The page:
For years we have been hearing voices warning us about the bleak future that awaits our planet, a world that is heading towards a climate crisis. Experts and institutions that watch over the preservation of our ecosystem continually warn us about the dangerous terrain we are entering and the need to take measures to reverse this situation. And, at last, we seem to have decided to take heed. Recently, we have seen the emergence of a host of companies whose mission is to make our world more sustainable by using technology to, if not stop, at least postpone the climate crisis. As reflected in the latest edition of our Tyto Tech 500, the number of authoritative GreenTech voices increased exponentially in 2021. This is not an isolated trend in any one country, it is something we have identified in all the countries we analysed in our study of the most influential personalities in the tech space in Europe. The number of GreenTech influencers increased significantly in the UK (+160%), from 15 experts in 2020 to 39 in 2021. In Germany, the number of influencers grew by 47%, from 17 to 25. In France, the number of GreenTech influencers surged from 2 to 32, a growth of 1,500%.
Another finding that supports the growing impact of GreenTech experts is that out of the 17 technology sectors analysed, it is the fourth most prevalent in our pan-European ranking of the 500 most influential people. 7.4% of the people on our Power List belong to this category, which closely follows behind General, FinTech and ConsumerTech. Notable names on the list include Alok Sharma, Simon Evans, Peter Altmaier and Craig Bennet.
In our next edition of the Tech 500 we will pay special attention to this sector to see if, as expected, it continues to gain relevance in society and become one of the main topics on the technology agenda. In the meantime, we have compiled, within this article, some of the main trends in the GreenTech sector that we believe will become particularly relevant in the coming years.
Renewable energy storage
The current context of war in Ukraine has only served to underline how dependent we are on traditional energy sources and the imperative need to boost renewable energy generation. Although the cost of generating electricity using the sun and wind as energy sources has decreased considerably in recent times, the main barrier to adopting renewable technologies is their storage for long periods of time at low cost. Storage is critical because the generation of this type of energy only happens when the sun shines or the wind blows, and therefore we need an efficient and low-cost way to store that energy until it is needed. That is why we believe this will be one of the areas where most effort will be put in the short term.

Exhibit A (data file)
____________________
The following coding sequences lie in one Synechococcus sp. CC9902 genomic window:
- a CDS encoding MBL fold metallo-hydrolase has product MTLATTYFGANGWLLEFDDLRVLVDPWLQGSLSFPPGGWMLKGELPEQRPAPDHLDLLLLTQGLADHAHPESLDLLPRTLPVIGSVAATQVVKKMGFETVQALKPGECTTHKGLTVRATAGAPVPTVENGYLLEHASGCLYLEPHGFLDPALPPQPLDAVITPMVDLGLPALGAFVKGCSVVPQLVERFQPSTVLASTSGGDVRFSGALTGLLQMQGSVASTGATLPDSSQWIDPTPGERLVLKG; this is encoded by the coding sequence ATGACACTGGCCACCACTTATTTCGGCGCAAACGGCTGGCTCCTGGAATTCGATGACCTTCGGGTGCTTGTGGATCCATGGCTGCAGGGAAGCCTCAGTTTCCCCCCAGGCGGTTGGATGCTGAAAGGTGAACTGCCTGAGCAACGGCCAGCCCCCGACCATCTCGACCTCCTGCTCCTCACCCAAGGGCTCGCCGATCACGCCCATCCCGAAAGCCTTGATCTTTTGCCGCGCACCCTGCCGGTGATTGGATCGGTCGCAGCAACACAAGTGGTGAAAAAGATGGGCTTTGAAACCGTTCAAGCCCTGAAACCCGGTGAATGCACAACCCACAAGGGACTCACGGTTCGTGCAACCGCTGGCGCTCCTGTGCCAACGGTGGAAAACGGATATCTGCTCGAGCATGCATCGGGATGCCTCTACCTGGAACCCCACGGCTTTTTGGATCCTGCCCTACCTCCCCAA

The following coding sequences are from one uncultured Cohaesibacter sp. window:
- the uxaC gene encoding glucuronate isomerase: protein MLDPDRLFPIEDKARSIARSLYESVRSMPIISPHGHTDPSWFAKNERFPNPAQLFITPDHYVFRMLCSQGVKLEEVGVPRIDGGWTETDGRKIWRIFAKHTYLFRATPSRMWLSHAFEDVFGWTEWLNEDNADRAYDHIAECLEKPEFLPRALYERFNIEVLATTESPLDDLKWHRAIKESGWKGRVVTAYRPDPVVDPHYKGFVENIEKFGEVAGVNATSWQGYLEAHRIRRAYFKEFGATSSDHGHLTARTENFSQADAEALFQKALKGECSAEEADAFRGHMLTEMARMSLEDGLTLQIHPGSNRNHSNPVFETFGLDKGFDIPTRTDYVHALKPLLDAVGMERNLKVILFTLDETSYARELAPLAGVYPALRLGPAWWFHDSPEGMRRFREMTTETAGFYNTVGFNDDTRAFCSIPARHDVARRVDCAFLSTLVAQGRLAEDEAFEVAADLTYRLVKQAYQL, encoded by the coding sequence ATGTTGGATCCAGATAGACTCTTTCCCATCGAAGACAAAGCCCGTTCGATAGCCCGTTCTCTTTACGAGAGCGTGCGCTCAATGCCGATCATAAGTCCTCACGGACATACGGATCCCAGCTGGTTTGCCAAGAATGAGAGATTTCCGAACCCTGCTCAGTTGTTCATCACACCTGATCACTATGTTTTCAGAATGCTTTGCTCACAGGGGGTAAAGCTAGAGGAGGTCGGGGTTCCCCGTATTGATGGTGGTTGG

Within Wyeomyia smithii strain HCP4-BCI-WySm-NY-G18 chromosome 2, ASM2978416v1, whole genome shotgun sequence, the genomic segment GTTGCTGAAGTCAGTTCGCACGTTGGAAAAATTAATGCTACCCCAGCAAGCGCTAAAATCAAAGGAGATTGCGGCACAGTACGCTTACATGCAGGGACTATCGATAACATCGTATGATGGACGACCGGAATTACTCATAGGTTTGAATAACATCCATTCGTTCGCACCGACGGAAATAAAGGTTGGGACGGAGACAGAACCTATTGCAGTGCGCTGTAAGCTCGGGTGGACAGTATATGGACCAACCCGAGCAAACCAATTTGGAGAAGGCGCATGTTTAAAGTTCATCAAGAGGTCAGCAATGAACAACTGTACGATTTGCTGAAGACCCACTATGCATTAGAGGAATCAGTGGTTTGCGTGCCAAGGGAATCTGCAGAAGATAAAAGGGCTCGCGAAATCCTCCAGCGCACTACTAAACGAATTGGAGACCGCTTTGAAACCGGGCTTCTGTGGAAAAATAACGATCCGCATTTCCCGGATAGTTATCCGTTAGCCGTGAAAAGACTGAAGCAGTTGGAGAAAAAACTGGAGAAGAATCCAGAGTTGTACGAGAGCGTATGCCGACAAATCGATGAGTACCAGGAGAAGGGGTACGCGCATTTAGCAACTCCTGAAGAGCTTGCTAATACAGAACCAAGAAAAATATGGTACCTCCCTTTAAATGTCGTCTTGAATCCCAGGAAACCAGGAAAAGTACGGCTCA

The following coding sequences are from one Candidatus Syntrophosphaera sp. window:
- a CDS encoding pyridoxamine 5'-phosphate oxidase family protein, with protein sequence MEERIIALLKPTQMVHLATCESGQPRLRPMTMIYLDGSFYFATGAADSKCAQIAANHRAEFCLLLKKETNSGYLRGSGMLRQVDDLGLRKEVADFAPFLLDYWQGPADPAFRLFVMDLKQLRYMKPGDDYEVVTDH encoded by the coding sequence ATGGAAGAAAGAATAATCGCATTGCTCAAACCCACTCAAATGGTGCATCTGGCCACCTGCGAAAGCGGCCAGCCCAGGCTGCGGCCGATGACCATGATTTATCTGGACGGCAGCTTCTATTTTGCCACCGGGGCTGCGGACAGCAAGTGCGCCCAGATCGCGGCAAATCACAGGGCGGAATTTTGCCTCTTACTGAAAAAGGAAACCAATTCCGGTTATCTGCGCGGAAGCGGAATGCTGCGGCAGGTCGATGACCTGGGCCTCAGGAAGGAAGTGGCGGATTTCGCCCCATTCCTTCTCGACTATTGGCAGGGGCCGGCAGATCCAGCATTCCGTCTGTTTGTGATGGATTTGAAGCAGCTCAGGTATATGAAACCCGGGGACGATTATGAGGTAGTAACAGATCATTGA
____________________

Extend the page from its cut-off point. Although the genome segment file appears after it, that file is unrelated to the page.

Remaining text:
Carbon capture, use and storage (CCUS)
Reducing CO2 emissions is not enough to achieve carbon neutrality targets. It is also necessary to focus on technologies that capture CO2 from the atmosphere or other sources such as fossil or biomass-fueled power stations and store it for future use. Strengthened climate goals and new investment incentives are delivering unprecedented momentum for CCUS. In fact, in December 2021, the European Commission adopted the Communication ‘Sustainable Carbon Cycles’, which sets the long-term objective to restore sustainable and climate-resilient carbon cycles and depends in part on CO2 removal techniques based on CCUS. One of the main reasons why CCUS projects should be pushed forward is because it is complicated and costly for heavy industry (e.g. cement plants) to adapt to run on cleaner energy. But also to unlock the potential of hydrogen, a clean-burning gas that could replace fossil fuels, which can be produced by capturing carbon from fossil fuel gas before it reaches the atmosphere.
As mentioned above, hydrogen has an important role to play in the transition to a decarbonised economy, particularly in the mobility sector. Battery-powered electric vehicles are not the only EV that exists. Although they are still in their infancy, it is very likely that we will see an increasing number of fuel cell electric vehicles (FCEVs) in the future. These are cars that use hydrogen to power them and, in addition to being more efficient than combustion vehicles, do not produce environmentally harmful emissions. Car makers have been experimenting with this type of technology for years and the time may finally be ripe for this industry to take off.
Circular waste management
Waste management is far from new, but startups are now innovating to transform waste into new materials or products, upcycling existing waste into everything from fuel to clothes. There are already solutions that allow waste to be transformed into energy through processes such as gasification and anaerobic digestion. We will also see more and more solutions for wastewater treatment such as greywater recycling or electrocoagulation systems, which remove heavy metals, emulsified oils, bacteria, and other contaminants from water. Safe and sustainable waste management reduces the impact on the environment and will enable a greener future.
We will still have to wait a while to see if the efforts being made in these areas bear fruit and help us reverse the climate crisis. What is unquestionable is that it is necessary to bet on new GreenTech solutions because, as the wise Carl Sagan said: “Anything else you’re interested in is not going to happen if you can’t breathe the air and drink the water. Don’t sit this one out. Do something. You are by accident of fate alive at an absolutely critical moment in the history of our planet”.
Featured image from Pexels.